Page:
Are You Ready for RFID?

Radio frequency identification technology is suddenly one of the hottest trends in the industry, and plenty of companies are poised to benefit from its use.

 By Colin C. Haley
Page 1 of 3
Print Article

Radio frequency identification technology is suddenly one of the most talked-about trends in technology's post-bubble era — thanks to nudging and interest from large retailers and the federal government.

Originally developed during World War II to help anti-aircraft gunners discern friend from foe, RFID is now being enlisted to help manufacturers and retailers track products from factories to store shelves.

The systems have two components: tags and readers. The tags are paper-thin, one-inch radio transponders attached to pallets, cases, and eventually individual items. The other components are readers, which are panels about the size of a pizza box that receive and translate signals and shuttle data back to a network.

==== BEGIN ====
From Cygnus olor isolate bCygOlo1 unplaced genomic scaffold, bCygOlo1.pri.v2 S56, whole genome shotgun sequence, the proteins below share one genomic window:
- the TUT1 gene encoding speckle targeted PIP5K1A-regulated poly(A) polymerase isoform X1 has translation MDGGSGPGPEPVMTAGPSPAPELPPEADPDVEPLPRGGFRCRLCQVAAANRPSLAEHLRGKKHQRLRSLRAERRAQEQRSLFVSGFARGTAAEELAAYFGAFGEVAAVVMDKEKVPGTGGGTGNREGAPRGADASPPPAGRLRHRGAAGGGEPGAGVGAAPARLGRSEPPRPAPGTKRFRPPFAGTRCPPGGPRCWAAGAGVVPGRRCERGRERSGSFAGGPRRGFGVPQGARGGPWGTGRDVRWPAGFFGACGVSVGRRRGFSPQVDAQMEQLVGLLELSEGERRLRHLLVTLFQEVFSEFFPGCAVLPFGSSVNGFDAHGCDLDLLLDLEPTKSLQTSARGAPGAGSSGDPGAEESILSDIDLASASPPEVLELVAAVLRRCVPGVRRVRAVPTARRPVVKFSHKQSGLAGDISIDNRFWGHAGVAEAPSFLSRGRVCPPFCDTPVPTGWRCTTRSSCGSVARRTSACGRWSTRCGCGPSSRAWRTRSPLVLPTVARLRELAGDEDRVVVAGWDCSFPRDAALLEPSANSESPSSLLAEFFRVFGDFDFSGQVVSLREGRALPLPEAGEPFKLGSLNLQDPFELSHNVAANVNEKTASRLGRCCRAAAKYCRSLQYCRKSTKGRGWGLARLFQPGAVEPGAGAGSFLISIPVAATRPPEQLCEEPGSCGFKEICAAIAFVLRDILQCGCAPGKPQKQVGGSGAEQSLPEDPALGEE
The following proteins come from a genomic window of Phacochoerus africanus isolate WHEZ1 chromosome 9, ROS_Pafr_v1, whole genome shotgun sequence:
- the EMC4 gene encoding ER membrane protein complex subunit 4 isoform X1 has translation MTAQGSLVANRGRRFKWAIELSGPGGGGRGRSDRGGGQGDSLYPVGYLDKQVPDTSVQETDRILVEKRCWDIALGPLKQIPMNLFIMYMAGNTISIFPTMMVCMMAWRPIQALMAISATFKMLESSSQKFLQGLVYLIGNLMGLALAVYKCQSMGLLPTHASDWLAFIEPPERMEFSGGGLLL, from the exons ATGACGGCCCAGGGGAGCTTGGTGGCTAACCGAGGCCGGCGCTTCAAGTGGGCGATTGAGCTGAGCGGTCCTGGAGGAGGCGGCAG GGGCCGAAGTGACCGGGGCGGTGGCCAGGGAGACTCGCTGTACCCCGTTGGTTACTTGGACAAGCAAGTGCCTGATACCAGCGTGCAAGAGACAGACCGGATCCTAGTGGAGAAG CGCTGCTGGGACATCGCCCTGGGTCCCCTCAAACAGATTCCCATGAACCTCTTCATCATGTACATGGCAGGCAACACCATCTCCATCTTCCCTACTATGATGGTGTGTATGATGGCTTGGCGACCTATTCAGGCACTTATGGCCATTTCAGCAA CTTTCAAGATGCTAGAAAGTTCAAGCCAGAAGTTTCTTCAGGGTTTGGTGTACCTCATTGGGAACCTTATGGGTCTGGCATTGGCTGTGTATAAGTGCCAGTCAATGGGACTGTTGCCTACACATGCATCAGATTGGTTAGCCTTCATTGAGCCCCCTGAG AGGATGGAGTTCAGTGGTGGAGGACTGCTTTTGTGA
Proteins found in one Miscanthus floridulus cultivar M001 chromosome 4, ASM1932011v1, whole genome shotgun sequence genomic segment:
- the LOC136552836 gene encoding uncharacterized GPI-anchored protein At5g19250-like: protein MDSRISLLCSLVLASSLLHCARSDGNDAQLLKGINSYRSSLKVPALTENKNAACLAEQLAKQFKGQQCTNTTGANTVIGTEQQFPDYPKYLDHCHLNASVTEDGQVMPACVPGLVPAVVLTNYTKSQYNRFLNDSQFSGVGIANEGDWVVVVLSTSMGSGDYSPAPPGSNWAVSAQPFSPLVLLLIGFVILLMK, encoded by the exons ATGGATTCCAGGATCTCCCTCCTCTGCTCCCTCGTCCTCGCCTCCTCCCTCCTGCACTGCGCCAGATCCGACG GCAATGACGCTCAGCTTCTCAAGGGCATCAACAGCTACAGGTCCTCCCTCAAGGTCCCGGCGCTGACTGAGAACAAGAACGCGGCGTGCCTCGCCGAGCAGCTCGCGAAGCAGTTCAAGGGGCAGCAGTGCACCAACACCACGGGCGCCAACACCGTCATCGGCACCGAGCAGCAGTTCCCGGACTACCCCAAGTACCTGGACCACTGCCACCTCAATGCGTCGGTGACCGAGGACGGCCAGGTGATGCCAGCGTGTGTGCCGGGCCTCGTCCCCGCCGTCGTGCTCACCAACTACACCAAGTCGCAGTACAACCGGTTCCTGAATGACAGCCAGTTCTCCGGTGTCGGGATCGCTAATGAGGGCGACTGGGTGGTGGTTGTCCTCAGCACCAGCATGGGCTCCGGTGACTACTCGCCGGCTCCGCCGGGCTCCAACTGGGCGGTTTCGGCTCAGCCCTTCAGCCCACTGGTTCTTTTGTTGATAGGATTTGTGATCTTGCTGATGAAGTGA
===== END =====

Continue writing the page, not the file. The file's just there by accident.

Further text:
Retailers believe RFID will eventually replace bar codes, vastly improve the efficiency of their supply chains, and cut down on theft and loss. Other business sectors are also looking at RFID tags and readers for a variety of tasks.

Hospitals see the technology as a way to manage medicinal inventories and keep track of equipment. Fire departments envision a system that gives commanders instant information about their team members' locations.

Until very recently, most IT departments recognized RFID's potential, but they also saw several problems that were likely to conspire in delaying wide-spread adoption for another three to five years. But now engineers are feverishly working to address the issues, such as signal interference, lack of standards, and the high cost of the tags.

Page 2: Throwing Down the Gauntlet

This article was originally published on Nov 24, 2003
Get the Latest Scoop with Networking Update Newsletter